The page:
Women and Western American Literature

By Helen Winter Stauffer; Susan J. Rosowski | Go to book overview

The Moral in Austin's The Land of Little Rain

James C. Work

Mary Hunter Austin was born in 1868, the year Alcott published Little Women, and died in 1934, the year Millay published Wine From These Grapes. During those sixty-six years she published thirty-four books and plays as well as an extensive assortment of articles in periodicals; became known as a mystic, a philosopher, a naturalist, a feminist, an editor, critic, and compiler (as well as an author); had the acquaintance of Charles F. Lummis, Jack London, John Muir, and Ambrose Bierce (among others) in America, and met Henry James, Joseph Conrad, George Bernard Shaw, Hilaire Belloc, and W. B. Yeats (among others) in Europe; and managed overall to leave behind her enough evidences of her literary significance to occupy quite a respectable number of critics and scholars.

In the final assessment of Mary Austin's contribution to literature-if a final assessment is ever possible- The Land of Little Rain, published in 1903, will be recognized as one of the touchstone works of American nature writing. In subject matter it may be said to be similar to Krutch The Desert Year or Eiseley The Night Country, and in its use of the autobiographical approach it reminds one of Thoreau Walden or Muir Yosemite. But there are two respects in which The Land of Little Rain is incomparable. One is the set of abstract impressions left by the book in the reader's mind, and the other is the set of moral statements concerning the proper relationship of the human animal to the land in its natural state.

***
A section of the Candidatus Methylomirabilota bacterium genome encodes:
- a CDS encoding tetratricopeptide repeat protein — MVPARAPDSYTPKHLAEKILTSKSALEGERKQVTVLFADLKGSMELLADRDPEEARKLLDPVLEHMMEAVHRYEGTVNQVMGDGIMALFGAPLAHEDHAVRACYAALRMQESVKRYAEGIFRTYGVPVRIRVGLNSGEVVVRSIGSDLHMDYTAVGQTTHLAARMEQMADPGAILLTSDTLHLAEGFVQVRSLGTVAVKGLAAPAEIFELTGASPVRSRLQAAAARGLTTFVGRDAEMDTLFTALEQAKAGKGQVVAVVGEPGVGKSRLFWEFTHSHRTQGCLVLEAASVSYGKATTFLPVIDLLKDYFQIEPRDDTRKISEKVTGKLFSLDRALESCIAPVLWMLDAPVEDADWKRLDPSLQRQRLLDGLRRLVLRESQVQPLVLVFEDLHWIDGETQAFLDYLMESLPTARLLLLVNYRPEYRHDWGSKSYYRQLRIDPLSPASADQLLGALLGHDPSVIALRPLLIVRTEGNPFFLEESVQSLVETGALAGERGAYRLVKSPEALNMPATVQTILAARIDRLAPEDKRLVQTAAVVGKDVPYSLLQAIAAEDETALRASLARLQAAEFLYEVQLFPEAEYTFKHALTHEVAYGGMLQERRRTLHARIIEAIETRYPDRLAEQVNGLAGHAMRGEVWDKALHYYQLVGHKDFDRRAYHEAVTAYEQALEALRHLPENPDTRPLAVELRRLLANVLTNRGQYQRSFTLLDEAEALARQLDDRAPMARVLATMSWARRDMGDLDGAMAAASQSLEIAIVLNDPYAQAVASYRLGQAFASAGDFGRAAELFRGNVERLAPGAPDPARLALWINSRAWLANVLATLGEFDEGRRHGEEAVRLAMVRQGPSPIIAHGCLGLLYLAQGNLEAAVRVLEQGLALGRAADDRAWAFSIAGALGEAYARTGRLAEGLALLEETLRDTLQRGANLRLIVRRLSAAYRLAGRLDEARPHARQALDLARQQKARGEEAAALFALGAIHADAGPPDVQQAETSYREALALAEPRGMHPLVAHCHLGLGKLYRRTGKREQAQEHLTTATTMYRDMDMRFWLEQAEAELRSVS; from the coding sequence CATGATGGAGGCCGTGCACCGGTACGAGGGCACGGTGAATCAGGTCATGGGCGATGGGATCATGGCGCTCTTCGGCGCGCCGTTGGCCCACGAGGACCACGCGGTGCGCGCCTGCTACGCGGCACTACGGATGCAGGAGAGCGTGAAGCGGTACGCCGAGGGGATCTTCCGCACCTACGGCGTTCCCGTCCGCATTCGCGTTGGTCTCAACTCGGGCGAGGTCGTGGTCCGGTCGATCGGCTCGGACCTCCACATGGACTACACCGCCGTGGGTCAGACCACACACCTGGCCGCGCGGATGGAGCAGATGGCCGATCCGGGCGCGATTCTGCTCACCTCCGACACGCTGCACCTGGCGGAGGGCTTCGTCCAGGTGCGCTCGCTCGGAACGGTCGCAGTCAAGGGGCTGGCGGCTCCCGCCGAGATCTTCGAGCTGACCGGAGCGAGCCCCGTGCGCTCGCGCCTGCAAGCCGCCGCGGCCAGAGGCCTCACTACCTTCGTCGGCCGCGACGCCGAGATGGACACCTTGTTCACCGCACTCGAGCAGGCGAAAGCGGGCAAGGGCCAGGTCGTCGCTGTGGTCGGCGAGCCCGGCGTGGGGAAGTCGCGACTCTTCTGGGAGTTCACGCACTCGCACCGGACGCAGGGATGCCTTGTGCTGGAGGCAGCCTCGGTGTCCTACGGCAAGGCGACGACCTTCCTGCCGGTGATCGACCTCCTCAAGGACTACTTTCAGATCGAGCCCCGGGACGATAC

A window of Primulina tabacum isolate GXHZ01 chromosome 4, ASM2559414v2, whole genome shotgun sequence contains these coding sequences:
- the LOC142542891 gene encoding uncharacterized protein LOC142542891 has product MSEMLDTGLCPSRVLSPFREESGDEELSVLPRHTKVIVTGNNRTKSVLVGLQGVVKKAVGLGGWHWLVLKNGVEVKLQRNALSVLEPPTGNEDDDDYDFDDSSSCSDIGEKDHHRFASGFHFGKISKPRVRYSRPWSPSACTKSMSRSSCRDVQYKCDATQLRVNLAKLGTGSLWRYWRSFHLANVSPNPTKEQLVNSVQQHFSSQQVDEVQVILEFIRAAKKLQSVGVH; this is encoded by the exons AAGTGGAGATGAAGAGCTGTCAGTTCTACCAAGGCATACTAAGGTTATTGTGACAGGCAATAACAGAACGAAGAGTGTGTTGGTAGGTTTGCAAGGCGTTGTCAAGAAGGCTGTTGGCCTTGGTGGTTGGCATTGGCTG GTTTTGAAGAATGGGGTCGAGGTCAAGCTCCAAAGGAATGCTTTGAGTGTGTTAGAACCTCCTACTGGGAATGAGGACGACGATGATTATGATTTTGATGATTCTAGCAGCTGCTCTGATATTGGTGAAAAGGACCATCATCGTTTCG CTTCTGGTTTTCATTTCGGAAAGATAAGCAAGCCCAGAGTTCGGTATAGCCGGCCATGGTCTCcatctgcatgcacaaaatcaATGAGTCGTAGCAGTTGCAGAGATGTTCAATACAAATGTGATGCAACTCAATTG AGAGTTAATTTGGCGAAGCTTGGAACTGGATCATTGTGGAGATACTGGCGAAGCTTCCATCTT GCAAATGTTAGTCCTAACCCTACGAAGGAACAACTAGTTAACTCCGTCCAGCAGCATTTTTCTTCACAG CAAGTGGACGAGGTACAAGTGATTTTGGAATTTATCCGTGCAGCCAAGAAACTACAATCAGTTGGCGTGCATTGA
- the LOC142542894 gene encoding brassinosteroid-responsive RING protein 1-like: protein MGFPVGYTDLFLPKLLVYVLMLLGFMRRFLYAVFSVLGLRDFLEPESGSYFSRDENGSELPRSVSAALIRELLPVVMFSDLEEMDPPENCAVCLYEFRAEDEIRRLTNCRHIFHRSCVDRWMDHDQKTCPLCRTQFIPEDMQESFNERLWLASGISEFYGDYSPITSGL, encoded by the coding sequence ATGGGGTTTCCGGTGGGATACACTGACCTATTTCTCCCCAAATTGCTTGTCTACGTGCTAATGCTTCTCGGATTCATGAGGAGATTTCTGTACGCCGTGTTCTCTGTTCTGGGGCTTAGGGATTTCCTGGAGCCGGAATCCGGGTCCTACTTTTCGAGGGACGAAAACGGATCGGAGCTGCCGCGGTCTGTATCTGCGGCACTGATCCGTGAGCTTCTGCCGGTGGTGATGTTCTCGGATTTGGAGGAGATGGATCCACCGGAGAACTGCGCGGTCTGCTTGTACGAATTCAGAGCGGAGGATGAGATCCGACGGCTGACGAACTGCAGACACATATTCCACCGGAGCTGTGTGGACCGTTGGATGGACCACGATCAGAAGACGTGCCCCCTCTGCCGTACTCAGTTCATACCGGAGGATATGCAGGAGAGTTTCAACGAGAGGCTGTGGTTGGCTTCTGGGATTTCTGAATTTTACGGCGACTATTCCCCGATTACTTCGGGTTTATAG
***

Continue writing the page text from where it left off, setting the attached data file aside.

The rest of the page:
The best initial approach to The Land of Little Rain is the impressionistic one; the reader should simply let the book affect the sensibilities and then should analyse the resulting impressions to whatever extent seems natural. No other approach, for the first-time reader, fits the material so well.

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